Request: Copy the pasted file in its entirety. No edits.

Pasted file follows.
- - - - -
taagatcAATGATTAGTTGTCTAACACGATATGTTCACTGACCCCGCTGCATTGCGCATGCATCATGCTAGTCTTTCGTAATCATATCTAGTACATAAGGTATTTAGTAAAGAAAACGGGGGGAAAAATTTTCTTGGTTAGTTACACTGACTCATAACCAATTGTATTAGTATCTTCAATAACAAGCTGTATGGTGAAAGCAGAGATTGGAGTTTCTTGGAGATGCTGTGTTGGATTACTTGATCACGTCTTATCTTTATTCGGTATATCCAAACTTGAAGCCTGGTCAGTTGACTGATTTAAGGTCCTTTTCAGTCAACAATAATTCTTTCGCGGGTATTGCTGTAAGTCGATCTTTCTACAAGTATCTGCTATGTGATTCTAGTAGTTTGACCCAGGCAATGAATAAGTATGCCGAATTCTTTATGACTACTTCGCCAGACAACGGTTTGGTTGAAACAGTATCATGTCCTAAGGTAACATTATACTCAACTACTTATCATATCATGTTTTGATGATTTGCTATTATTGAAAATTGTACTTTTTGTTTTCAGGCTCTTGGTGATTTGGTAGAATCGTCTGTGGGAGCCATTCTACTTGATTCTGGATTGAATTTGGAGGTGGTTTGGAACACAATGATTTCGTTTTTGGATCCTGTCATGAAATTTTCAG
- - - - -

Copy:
taagatcAATGATTAGTTGTCTAACACGATATGTTCACTGACCCCGCTGCATTGCGCATGCATCATGCTAGTCTTTCGTAATCATATCTAGTACATAAGGTATTTAGTAAAGAAAACGGGGGGAAAAATTTTCTTGGTTAGTTACACTGACTCATAACCAATTGTATTAGTATCTTCAATAACAAGCTGTATGGTGAAAGCAGAGATTGGAGTTTCTTGGAGATGCTGTGTTGGATTACTTGATCACGTCTTATCTTTATTCGGTATATCCAAACTTGAAGCCTGGTCAGTTGACTGATTTAAGGTCCTTTTCAGTCAACAATAATTCTTTCGCGGGTATTGCTGTAAGTCGATCTTTCTACAAGTATCTGCTATGTGATTCTAGTAGTTTGACCCAGGCAATGAATAAGTATGCCGAATTCTTTATGACTACTTCGCCAGACAACGGTTTGGTTGAAACAGTATCATGTCCTAAGGTAACATTATACTCAACTACTTATCATATCATGTTTTGATGATTTGCTATTATTGAAAATTGTACTTTTTGTTTTCAGGCTCTTGGTGATTTGGTAGAATCGTCTGTGGGAGCCATTCTACTTGATTCTGGATTGAATTTGGAGGTGGTTTGGAACACAATGATTTCGTTTTTGGATCCTGTCATGAAATTTTCAG